- Must-Have Gear for Your Growing Photography Business
- Architectural Photography Tips
- Tips for Processing Landscape Photos
- Portrait Post-Processing Tips
- The Best Upgrade I’ve Made To My Editing Studio
- 3 Common Photography Business Mistakes
photo by Vasyl Dolmatov via iStock
Now that you’ve been running a photography business for a while, you probably see some things that you think should change to make your photography business ideas work out better. I’ll give you some photography business advice, tips for photographers who are a little beyond the beginning stages of running a photography business.
Most of the worthwhile photography business tips can be implemented without buying any new photography gear, though if you see that you would benefit from an equipment upgrade, then making a wise gear investment might be an important step.
Separate Art From Business
photo by fizkes via iStock
One of the most important tips for photographers running a photography business of their own is to separate the thoughts and concerns of the art and craft of photography from the business aspects of working as a photographer.
In other words, don’t let being an artist get in the way of making smart business decisions. We could be the best photographer in our area, but if we run our business poorly, it will fail. Instead of letting that happen, it’s a good idea to know how any small business should operate, regardless of what the business involves.
Basically, the same business practices that govern any other small business will also work for running a photography business. A florist, a plumber, a hotshot delivery driver, a food truck, and a lawyer all need bookkeeping, tax records, proper licenses or certifications, and a way to take in money. So does your photography business.
Cutting corners on doing things correctly as a small business will adversely affect your ability to make profit and stay in business as a professional photographer. Check out LinkedIn Learning, Udemy, and SkillShare for online classes for all aspects of small business administration.
Protect Your Business
photo by Sezeryadigar via iStock
Worst case scenarios do happen, don’t let it happen to your photography business. A few simple and inexpensive steps will help protect your business. Satisfy local regulations, get insured, and secure your images and other records.
Learning how to satisfy local regulations is just an online search away. The Small Business Administration and your local Chamber of Commerce are excellent sites to check, plus it doesn’t hurt to talk to other local photo pros.
Insurance is vitally important for running a photography business. You can insure your equipment (no, homeowners or renters won’t cover tools used for work), insure against damage and liability, and insure against losing images, being unable to complete a contract. You can get all of this insurance in one online session.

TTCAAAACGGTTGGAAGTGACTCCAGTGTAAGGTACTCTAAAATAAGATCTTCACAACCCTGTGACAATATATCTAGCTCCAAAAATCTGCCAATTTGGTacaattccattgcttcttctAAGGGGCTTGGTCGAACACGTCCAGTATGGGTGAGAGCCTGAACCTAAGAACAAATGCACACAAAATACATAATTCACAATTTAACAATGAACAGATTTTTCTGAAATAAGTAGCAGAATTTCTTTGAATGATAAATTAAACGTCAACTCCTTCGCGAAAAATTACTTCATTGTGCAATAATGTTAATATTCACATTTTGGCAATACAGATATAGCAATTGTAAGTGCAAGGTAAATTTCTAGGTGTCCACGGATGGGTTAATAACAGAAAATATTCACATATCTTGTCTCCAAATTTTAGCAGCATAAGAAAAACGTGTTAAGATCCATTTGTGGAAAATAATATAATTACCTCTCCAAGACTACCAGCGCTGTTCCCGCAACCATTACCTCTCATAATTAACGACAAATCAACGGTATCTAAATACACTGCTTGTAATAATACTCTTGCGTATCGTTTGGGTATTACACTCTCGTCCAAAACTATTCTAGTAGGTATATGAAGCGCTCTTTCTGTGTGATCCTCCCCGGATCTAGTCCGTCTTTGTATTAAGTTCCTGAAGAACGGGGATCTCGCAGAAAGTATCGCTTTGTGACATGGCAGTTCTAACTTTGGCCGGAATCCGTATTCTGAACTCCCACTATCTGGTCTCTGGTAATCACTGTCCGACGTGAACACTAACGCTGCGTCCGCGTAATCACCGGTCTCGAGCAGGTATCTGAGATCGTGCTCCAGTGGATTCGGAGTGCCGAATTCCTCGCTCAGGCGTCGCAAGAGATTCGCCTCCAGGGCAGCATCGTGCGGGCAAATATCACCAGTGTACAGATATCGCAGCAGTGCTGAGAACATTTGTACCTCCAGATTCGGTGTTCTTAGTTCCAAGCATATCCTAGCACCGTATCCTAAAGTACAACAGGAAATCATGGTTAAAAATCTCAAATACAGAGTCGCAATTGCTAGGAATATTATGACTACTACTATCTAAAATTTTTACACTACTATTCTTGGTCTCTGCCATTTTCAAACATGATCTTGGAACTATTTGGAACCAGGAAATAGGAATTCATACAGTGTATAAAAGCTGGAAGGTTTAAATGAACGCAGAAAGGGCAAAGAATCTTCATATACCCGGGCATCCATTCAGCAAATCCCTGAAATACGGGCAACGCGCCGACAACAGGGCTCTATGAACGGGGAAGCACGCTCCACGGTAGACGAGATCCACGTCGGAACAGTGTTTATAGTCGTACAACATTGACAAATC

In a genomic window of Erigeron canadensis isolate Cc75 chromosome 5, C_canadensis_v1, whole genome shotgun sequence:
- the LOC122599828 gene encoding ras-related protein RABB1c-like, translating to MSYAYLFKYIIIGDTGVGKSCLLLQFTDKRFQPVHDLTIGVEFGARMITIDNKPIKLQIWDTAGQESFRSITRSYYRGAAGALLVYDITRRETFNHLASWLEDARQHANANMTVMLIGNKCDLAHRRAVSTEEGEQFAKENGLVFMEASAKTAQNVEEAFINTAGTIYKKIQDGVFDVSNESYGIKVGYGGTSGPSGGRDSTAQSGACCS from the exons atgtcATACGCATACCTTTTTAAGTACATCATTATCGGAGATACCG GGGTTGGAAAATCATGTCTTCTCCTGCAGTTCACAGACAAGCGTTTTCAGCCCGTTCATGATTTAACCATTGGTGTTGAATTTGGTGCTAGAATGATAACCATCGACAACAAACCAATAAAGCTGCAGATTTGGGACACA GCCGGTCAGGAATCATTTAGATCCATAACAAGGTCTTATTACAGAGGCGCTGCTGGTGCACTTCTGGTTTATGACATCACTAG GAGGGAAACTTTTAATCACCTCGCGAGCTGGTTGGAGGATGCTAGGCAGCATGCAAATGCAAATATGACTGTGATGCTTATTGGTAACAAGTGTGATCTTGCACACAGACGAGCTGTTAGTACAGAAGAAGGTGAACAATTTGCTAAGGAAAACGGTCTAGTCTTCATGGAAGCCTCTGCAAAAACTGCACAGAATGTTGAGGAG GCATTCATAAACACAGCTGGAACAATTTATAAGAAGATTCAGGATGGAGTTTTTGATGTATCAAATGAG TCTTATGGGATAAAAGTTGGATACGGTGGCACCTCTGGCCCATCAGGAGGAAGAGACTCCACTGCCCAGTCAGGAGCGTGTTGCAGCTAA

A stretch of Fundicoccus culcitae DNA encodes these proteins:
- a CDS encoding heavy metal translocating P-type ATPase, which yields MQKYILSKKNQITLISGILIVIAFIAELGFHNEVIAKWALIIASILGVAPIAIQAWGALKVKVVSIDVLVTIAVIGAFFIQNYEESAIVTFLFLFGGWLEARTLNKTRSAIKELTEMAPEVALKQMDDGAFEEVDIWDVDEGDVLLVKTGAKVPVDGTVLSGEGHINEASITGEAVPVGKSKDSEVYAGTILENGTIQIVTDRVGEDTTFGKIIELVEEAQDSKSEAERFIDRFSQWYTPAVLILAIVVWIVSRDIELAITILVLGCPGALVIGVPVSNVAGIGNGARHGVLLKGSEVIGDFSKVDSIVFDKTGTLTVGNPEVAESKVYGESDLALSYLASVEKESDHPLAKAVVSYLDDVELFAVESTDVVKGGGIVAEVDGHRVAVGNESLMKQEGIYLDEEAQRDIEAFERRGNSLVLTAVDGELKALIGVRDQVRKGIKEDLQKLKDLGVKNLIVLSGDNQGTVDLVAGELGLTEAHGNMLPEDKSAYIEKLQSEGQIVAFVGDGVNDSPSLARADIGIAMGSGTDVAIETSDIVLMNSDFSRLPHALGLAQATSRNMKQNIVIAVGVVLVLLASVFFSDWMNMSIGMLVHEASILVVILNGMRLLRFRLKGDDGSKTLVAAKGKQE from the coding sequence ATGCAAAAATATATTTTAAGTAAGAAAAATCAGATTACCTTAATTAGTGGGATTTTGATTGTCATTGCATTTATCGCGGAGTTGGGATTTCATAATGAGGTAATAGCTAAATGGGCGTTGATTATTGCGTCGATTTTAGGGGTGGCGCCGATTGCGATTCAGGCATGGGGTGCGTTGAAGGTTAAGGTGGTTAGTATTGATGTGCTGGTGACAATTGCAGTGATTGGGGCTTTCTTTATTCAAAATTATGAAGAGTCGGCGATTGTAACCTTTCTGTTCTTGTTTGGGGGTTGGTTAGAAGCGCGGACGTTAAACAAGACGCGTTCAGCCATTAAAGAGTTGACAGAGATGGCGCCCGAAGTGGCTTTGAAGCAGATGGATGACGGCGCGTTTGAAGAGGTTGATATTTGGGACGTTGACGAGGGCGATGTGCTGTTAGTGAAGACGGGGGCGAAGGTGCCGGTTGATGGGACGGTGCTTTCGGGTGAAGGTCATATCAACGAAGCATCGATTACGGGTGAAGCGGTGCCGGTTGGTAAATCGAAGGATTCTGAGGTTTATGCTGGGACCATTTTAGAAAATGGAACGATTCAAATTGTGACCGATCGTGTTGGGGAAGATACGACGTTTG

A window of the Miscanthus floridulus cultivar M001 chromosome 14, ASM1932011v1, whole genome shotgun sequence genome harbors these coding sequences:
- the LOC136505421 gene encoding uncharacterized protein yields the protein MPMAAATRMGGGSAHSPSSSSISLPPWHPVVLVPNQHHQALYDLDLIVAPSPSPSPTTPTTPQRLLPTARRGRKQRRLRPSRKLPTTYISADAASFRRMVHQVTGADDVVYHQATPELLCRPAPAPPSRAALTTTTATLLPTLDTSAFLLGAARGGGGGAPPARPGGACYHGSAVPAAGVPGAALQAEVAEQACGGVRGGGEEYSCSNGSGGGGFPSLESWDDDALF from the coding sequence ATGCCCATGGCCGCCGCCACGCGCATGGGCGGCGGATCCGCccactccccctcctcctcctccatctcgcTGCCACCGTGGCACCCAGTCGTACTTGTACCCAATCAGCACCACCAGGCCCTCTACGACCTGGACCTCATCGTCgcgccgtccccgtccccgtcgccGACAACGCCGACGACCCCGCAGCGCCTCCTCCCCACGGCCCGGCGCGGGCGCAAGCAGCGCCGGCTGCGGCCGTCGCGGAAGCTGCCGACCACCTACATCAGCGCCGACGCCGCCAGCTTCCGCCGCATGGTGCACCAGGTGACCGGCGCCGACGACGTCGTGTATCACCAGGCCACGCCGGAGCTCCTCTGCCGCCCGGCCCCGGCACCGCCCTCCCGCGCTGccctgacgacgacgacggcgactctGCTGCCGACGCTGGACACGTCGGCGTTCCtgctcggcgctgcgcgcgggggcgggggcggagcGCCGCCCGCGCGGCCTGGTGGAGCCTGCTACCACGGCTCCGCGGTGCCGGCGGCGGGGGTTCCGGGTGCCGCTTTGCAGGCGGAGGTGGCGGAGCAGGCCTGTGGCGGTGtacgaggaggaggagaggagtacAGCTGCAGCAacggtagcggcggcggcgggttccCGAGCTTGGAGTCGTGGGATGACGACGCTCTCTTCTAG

You can secure your images and other important records by using secure servers or services to create your own private cloud drive. This way, if your memory cards all get zapped or lost, you still have images securely saved as a backup. Same with financial records and other losable paperwork.
Improve Your Workflow
Few things cost more of a photographer’s profit than a poorly designed workflow. A bad workflow saps time, wastes time, that could be better used elsewhere, including having the option of taking some time off.
This tip for running a business might involve investing in some better photography gear, but the benefits can be substantial in the long run. This is especially true in our photo and video editing studio. One of the best upgrades I’ve made to my own photography business workflow is investing in better monitors.
I invested in a dual monitor photo/video/audio editing configuration with ViewSonic ultra-wide curved screen large sized monitors. You don’t have to jump directly into a dual monitor setup, you can start with upgrading to one such as the ViewSonic VP3881 38-inch curved screen monitor.
The mere fact that the screen is substantially larger is a great leap in improving your workflow. ViewSonic monitors also make things better for editing in that they have superior resolution and amazing color definition. As far as investments in photography gear is concerned, upgrading to better monitors is a great choice.
Networking - Invest Time and Effort
photo by metamorworks via iStock
Networking is so important in any small business endeavor, it can put you in line for increased business, give you options for finding other products and services you need for running a photography business.
In regards to networking, we should remember the first tip, separating business from our art. Don’t just focus on photography related networking, look at it from a whole business point of view, business holistics as it were.
Businesses and other freelancers that we might consider for our networking could include tax accountants, bakeries, florists, architects, realtors, event coordinators, school administrators, county clerks, beauty salons, and other photographers.
Bonus Tip - Hire Out a Pro
photo by izkes via iStock
Sometimes, the best photography business tips aren’t involving us doing a certain aspect of the job ourselves but rather making the decision to hire out some parts of running a photography business to other business professionals.
For instance, if we figure out that business finance and tax documentation is beyond our best efforts, it makes sense businesswise to have a pro in those fields do the work for us.
We can even hire another professional photographer or videographer from time to time to either assist us on larger jobs or to handle a part of the job that we want help handling. Running a photography business is one of the best decisions many of us have made, use these photography business tips to improve yours.